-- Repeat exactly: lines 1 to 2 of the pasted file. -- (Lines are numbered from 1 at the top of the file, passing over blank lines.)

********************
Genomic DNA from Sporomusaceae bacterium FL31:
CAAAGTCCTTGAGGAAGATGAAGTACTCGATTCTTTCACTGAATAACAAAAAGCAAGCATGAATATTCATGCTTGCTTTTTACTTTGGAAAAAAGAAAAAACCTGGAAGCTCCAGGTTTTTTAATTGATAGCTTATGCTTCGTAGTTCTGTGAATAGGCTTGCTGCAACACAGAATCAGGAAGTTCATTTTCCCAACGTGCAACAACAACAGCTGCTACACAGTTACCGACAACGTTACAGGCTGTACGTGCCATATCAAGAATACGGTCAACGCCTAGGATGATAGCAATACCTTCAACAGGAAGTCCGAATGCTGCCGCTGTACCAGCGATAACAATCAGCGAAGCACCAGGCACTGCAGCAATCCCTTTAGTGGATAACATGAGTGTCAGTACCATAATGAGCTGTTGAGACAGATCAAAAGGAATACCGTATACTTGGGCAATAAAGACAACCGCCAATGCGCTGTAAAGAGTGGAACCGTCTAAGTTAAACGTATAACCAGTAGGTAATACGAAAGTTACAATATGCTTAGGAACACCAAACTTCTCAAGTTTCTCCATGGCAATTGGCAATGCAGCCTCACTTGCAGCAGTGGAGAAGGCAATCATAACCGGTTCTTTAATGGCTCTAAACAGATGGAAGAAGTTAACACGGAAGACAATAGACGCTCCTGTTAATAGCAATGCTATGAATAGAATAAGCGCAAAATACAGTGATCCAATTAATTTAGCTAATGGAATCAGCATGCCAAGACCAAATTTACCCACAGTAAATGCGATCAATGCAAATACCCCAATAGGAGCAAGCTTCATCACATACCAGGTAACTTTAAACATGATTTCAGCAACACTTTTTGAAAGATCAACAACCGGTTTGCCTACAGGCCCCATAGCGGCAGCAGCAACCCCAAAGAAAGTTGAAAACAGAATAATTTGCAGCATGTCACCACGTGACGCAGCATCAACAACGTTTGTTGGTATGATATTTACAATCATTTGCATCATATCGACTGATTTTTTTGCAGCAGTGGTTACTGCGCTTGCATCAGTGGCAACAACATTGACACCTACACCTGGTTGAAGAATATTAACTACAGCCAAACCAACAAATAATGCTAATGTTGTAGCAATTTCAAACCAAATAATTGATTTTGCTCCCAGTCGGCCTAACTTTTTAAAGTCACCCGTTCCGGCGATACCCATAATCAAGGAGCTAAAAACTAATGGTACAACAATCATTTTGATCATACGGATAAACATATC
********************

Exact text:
Genomic DNA from Sporomusaceae bacterium FL31:
CAAAGTCCTTGAGGAAGATGAAGTACTCGATTCTTTCACTGAATAACAAAAAGCAAGCATGAATATTCATGCTTGCTTTTTACTTTGGAAAAAAGAAAAAACCTGGAAGCTCCAGGTTTTTTAATTGATAGCTTATGCTTCGTAGTTCTGTGAATAGGCTTGCTGCAACACAGAATCAGGAAGTTCATTTTCCCAACGTGCAACAACAACAGCTGCTACACAGTTACCGACAACGTTACAGGCTGTACGTGCCATATCAAGAATACGGTCAACGCCTAGGATGATAGCAATACCTTCAACAGGAAGTCCGAATGCTGCCGCTGTACCAGCGATAACAATCAGCGAAGCACCAGGCACTGCAGCAATCCCTTTAGTGGATAACATGAGTGTCAGTACCATAATGAGCTGTTGAGACAGATCAAAAGGAATACCGTATACTTGGGCAATAAAGACAACCGCCAATGCGCTGTAAAGAGTGGAACCGTCTAAGTTAAACGTATAACCAGTAGGTAATACGAAAGTTACAATATGCTTAGGAACACCAAACTTCTCAAGTTTCTCCATGGCAATTGGCAATGCAGCCTCACTTGCAGCAGTGGAGAAGGCAATCATAACCGGTTCTTTAATGGCTCTAAACAGATGGAAGAAGTTAACACGGAAGACAATAGACGCTCCTGTTAATAGCAATGCTATGAATAGAATAAGCGCAAAATACAGTGATCCAATTAATTTAGCTAATGGAATCAGCATGCCAAGACCAAATTTACCCACAGTAAATGCGATCAATGCAAATACCCCAATAGGAGCAAGCTTCATCACATACCAGGTAACTTTAAACATGATTTCAGCAACACTTTTTGAAAGATCAACAACCGGTTTGCCTACAGGCCCCATAGCGGCAGCAGCAACCCCAAAGAAAGTTGAAAACAGAATAATTTGCAGCATGTCACCACGTGACGCAGCATCAACAACGTTTGTTGGTATGATATTTACAATCATTTGCATCATATCGACTGATTTTTTTGCAGCAGTGGTTACTGCGCTTGCATCAGTGGCAACAACATTGACACCTACACCTGGTTGAAGAATATTAACTACAGCCAAACCAACAAATAATGCTAATGTTGTAGCAATTTCAAACCAAATAATTGATTTTGCTCCCAGTCGGCCTAACTTTTTAAAGTCACCCGTTCCGGCGATACCCATAATCAAGGAGCTAAAAACTAATGGTACAACAATCATTTTGATCATACGGATAAACATATC